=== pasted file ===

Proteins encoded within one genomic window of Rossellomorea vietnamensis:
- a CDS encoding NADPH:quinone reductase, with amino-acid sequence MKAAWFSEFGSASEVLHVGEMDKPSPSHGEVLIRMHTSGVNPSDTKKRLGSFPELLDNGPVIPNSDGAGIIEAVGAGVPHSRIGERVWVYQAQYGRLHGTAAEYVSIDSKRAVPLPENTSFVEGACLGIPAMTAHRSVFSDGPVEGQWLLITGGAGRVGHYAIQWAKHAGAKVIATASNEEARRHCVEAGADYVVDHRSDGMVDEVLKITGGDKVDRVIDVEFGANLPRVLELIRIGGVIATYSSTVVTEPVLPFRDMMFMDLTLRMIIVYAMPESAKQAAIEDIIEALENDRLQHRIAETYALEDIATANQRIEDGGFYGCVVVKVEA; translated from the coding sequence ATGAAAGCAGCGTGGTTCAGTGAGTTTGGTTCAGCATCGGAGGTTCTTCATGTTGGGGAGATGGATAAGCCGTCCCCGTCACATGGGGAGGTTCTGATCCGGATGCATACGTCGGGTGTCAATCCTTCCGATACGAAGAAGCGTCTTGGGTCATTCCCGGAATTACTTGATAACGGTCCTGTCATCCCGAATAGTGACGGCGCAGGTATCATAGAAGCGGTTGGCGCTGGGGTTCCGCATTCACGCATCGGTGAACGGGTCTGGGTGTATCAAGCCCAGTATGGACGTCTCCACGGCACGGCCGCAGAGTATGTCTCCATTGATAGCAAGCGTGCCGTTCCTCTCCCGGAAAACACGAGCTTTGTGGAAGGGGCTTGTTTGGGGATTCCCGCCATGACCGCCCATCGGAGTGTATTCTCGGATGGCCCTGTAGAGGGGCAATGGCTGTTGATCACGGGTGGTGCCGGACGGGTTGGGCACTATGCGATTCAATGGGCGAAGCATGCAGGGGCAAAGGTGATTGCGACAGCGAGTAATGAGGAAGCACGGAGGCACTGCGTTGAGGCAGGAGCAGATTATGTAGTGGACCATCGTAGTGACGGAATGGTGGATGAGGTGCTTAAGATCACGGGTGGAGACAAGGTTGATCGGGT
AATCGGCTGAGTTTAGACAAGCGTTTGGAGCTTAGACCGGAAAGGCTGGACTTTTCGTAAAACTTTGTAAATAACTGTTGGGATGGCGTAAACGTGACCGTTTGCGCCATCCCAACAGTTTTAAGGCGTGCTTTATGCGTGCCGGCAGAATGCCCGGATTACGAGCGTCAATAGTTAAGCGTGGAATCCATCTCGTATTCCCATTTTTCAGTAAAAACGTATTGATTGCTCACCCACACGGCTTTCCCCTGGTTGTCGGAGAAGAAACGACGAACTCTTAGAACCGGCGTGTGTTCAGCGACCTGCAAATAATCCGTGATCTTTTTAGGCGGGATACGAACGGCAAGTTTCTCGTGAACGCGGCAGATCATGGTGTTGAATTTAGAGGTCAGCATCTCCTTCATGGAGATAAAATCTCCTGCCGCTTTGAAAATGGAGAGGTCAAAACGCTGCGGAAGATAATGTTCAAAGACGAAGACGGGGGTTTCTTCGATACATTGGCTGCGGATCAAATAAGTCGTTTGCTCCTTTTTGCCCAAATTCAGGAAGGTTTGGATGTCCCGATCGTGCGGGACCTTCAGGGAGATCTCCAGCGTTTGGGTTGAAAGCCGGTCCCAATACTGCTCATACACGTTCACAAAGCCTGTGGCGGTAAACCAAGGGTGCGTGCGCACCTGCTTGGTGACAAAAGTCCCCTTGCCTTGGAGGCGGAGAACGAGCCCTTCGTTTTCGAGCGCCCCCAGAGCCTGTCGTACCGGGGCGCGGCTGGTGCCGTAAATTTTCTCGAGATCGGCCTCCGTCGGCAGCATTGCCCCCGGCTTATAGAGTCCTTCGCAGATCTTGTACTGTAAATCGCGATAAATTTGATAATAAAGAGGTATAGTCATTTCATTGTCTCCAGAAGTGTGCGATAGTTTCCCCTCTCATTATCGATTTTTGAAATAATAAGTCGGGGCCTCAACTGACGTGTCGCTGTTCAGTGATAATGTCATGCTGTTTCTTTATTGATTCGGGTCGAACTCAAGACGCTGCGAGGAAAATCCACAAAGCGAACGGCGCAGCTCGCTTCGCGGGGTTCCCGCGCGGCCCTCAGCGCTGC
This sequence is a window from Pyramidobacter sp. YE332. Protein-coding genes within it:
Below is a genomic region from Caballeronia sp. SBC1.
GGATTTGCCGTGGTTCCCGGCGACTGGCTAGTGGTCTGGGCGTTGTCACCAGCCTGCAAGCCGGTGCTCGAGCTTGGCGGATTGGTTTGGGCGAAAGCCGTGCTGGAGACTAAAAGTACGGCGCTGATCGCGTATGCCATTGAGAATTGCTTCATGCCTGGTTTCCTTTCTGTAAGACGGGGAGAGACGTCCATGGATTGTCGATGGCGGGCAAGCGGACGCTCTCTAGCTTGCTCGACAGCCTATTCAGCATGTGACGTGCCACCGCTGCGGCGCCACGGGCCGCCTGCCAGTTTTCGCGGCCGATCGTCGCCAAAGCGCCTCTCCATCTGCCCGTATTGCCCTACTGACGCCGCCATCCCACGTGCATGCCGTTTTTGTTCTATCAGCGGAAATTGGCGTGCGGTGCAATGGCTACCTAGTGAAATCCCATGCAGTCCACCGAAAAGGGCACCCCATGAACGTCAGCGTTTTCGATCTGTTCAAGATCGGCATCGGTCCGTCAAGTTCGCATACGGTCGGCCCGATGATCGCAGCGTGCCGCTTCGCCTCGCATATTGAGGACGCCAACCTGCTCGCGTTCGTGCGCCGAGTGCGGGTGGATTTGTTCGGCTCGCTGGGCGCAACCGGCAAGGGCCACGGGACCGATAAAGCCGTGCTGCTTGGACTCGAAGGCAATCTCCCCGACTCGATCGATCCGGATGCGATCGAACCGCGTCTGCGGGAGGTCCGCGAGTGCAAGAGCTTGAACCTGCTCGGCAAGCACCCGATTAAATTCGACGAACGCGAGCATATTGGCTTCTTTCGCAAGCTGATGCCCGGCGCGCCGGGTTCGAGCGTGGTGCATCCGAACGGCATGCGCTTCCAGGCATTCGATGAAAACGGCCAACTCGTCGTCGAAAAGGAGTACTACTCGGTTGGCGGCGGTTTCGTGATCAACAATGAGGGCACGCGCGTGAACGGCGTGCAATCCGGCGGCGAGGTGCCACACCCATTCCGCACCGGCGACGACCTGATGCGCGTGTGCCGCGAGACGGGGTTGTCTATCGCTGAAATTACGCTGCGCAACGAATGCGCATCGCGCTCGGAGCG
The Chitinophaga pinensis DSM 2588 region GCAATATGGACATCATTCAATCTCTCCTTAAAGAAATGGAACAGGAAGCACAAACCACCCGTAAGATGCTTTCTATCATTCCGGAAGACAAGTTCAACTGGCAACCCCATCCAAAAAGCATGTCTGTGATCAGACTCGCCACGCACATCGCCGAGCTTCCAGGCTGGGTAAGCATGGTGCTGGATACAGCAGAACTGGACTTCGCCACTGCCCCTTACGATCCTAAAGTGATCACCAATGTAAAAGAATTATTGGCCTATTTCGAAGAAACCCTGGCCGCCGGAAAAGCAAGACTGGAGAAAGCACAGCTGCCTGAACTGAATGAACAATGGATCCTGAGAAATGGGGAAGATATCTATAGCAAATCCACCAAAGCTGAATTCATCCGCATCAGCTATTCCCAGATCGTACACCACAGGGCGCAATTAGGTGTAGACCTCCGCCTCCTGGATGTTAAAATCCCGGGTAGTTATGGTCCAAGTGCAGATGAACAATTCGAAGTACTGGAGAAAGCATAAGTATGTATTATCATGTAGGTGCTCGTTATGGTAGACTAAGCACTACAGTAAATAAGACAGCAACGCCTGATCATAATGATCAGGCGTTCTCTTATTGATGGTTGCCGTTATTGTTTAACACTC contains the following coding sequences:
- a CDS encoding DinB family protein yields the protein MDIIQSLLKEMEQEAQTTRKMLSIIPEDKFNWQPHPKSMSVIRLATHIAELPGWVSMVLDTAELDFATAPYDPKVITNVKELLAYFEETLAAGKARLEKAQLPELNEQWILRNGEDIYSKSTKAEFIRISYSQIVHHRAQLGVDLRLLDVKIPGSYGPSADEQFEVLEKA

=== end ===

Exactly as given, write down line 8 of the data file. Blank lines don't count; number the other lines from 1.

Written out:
- a CDS encoding DinB family protein yields the protein MDIIQSLLKEMEQEAQTTRKMLSIIPEDKFNWQPHPKSMSVIRLATHIAELPGWVSMVLDTAELDFATAPYDPKVITNVKELLAYFEETLAAGKARLEKAQLPELNEQWILRNGEDIYSKSTKAEFIRISYSQIVHHRAQLGVDLRLLDVKIPGSYGPSADEQFEVLEKA